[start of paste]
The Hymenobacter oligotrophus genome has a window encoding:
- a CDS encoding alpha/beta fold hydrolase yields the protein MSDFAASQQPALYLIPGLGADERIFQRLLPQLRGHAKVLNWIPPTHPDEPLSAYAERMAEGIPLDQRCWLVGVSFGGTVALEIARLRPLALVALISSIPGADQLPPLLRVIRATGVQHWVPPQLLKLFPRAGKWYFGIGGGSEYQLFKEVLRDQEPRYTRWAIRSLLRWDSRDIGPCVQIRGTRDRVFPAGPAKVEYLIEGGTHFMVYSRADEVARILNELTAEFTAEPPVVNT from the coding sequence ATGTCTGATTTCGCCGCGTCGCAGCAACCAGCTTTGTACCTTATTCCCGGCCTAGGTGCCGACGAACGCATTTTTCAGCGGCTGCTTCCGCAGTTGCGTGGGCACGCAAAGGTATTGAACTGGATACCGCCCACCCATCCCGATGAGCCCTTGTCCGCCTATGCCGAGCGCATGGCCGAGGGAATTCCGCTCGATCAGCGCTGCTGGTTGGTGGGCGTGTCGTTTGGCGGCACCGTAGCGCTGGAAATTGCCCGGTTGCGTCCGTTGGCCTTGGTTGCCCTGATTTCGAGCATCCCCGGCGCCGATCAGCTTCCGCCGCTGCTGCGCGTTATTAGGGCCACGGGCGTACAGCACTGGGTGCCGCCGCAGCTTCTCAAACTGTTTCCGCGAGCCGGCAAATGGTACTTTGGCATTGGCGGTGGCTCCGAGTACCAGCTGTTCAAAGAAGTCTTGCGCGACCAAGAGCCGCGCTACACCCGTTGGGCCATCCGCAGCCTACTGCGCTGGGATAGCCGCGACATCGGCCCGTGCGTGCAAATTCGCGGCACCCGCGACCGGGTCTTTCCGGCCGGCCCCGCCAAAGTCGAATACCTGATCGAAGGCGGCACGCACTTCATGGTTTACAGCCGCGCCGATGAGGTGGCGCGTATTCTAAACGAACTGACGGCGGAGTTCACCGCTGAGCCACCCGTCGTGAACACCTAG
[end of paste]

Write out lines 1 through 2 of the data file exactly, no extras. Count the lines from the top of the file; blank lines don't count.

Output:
The Hymenobacter oligotrophus genome has a window encoding:
- a CDS encoding alpha/beta fold hydrolase yields the protein MSDFAASQQPALYLIPGLGADERIFQRLLPQLRGHAKVLNWIPPTHPDEPLSAYAERMAEGIPLDQRCWLVGVSFGGTVALEIARLRPLALVALISSIPGADQLPPLLRVIRATGVQHWVPPQLLKLFPRAGKWYFGIGGGSEYQLFKEVLRDQEPRYTRWAIRSLLRWDSRDIGPCVQIRGTRDRVFPAGPAKVEYLIEGGTHFMVYSRADEVARILNELTAEFTAEPPVVNT from the coding sequence ATGTCTGATTTCGCCGCGTCGCAGCAACCAGCTTTGTACCTTATTCCCGGCCTAGGTGCCGACGAACGCATTTTTCAGCGGCTGCTTCCGCAGTTGCGTGGGCACGCAAAGGTATTGAACTGGATACCGCCCACCCATCCCGATGAGCCCTTGTCCGCCTATGCCGAGCGCATGGCCGAGGGAATTCCGCTCGATCAGCGCTGCTGGTTGGTGGGCGTGTCGTTTGGCGGCACCGTAGCGCTGGAAATTGCCCGGTTGCGTCCGTTGGCCTTGGTTGCCCTGATTTCGAGCATCCCCGGCGCCGATCAGCTTCCGCCGCTGCTGCGCGTTATTAGGGCCACGGGCGTACAGCACTGGGTGCCGCCGCAGCTTCTCAAACTGTTTCCGCGAGCCGGCAAATGGTACTTTGGCATTGGCGGTGGCTCCGAGTACCAGCTGTTCAAAGAAGTCTTGCGCGACCAAGAGCCGCGCTACACCCGTTGGGCCATCCGCAGCCTACTGCGCTGGGATAGCCGCGACATCGGCCCGTGCGTGCAAATTCGCGGCACCCGCGACCGGGTCTTTCCGGCCGGCCCCGCCAAAGTCGAATACCTGATCGAAGGCGGCACGCACTTCATGGTTTACAGCCGCGCCGATGAGGTGGCGCGTATTCTAAACGAACTGACGGCGGAGTTCACCGCTGAGCCACCCGTCGTGAACACCTAG